Biogen-Idec announces results from the 2nd BG12 phase 3 trial

Biogen-Idec have announced positive top-line results from CONFIRM, the second of two pivotal phase 3 clinical trials designed to evaluate the effectiveness of the oral compound BG-12 (dimethyl fumarate) in RRMS’s. 

BG-12 met the CONFIRM study’s primary endpoint by significantly reducing annualized relapse rate (ARR) by:
  • 44% for twice daily (BID) dosing (p< 0.0001) and by 51% for three time daily (TID) dosing (p< 0.0001) versus placebo at two years. The CONFIRM study’s reference comparator, glatiramer acetate (GA; 20 mg subcutaneous daily injection), reduced the ARR by 29% (p< 0.02) compared with placebo at two years.

In addition to significantly reducing ARR, BG-12 met all secondary relapse and MRI endpoints for both dose regimens. Results for the BG-12 and GA treatment groups at two years compared with placebo included:

  • BG-12 reduced the number of new or newly enlarging T2-hyperintense lesions by 71% for BID (p<0.0001) and by 73 percent for TID (p<0.0001), while GA provided a 54 percent (p<0.0001) reduction.
  • BG-12 reduced new T1-hypointense lesions by 57 percent for BID (p<0.0001) and by 65 percent for TID (p<0.0001), while GA provided a 41 percent (p<0.003) reduction.
  • BG-12 reduced the proportion of patients who relapsed by 34 percent for BID (p<0.003) and by 45 percent for TID (p<0.0001), while GA provided a 29 percent (p<0.01) reduction.
  • Initial results showed that BG-12 reduced 12-week confirmed disability progression as measured by the Expanded Disability Status Scale (EDSS) by 21% for BID and 24% for TID at two years compared to placebo, and GA reduced confirmed disability progression by 7%. These results were not statistically significant, they may be attributable to the unexpectedly low rate of disease progression in the placebo group, which was approximately half of what has been seen in other clinical trials of approved and experimental multiple sclerosis (MS) therapies.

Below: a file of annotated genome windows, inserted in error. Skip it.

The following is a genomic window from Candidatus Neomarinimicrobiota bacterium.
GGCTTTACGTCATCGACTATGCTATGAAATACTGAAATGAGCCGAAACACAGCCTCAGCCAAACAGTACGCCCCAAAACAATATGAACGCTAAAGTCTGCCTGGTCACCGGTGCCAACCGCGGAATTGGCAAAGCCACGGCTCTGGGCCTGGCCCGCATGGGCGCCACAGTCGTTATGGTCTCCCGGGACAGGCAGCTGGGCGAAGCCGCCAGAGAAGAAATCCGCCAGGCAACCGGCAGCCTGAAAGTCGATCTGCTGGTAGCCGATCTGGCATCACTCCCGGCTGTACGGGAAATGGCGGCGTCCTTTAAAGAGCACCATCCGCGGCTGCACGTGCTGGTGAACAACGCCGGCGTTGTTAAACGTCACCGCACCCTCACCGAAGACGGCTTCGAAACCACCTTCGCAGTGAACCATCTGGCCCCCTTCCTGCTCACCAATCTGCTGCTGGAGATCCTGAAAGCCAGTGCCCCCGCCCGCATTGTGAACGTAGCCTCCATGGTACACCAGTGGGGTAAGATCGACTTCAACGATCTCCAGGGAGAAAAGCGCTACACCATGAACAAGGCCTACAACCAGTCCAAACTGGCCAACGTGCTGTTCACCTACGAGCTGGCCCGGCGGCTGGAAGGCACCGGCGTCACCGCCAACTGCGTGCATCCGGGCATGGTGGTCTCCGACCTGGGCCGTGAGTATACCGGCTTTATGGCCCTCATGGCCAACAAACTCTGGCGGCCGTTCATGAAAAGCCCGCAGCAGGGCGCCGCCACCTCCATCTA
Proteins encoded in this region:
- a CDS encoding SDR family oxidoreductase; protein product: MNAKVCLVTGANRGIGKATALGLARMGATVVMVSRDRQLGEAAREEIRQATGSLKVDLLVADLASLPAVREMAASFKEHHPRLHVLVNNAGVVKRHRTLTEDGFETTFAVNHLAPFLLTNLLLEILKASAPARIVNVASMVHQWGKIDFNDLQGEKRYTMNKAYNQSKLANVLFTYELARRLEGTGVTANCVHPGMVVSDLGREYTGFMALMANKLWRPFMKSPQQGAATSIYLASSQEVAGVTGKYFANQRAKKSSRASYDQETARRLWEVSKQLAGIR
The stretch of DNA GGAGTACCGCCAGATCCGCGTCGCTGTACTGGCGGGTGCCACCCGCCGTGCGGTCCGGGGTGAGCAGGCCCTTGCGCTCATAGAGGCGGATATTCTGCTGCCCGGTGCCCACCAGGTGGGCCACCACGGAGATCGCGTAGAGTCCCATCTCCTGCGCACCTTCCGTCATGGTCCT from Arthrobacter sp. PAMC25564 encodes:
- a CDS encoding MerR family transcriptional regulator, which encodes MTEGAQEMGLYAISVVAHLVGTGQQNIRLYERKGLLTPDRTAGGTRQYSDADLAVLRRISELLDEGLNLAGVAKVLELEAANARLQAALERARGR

Both dose regimens of BG-12 showed favorable safety and tolerability profiles, which were similar to those seen in the first phase 3 or DEFINE study. Overall, the incidence of adverse events (AEs), serious adverse events (SAEs) including serious infections, and discontinuations due to AEs were similar across all study groups, including placebo. The incidence of hepatic and renal events was also comparable among all study groups. The most common AEs in the BG-12 groups were flushing and GI events. There were no malignancies in the BG-12 groups.

“This is very good news for people with RRMS. What is now needed is a trial of BG12 in progressive MS. Hopefully Biogen-Idec will prioritise this ASAP.”

“I am surprised that glatiramer acetate (Copaxone) did so poorly in this study; it has a history of doing well in head-2-head studies.”

Source: Biogen-Idec Press Release 26th Oct 2011

CoI: Multiple

5 thoughts on “Biogen-Idec announces results from the 2nd BG12 phase 3 trial”

  1. I think the 30 per cent injectibles are on their last legs – and good riddance. They were safe, but limited efficacy. 50 per cent reduction in ARR should be the new baseline + some evidence of some neuro-protection. Not sure how Biogen will market their various drugs. They should say goodbye to Avonex. Potentially they could have, in the future, Tysabri, Daclizumab and BG12. Fingers crossed that anti-Ling antibody delivers some benefit.

  2. Re: "Yay for RRMS'ers(!)God knows why I bother coming on to this blog anymore."I am a lecture tour of Canada at the moment talking about neuroprotection in progressive MS. I will post something when I get back. We are trying to do something for you. Things take longer than I would like.

  3. Instead of goodbye to Avonex they should continue selling it at drastically reduced prices. In developing countries very few people can afford DMTs. Avonex is not the best treatment but it's usually better than nothing. Good for Biogen too – they will continue earning something from a product that otherwise would die.

  4. I am glad that the placebo group didn't progress as much as expected, but it seems that placebo groups from last trials have been doing fairly well. Is this because the natural history is changing or is it just how they are recruiting participants? How many more participants would they require to detect disability progression?

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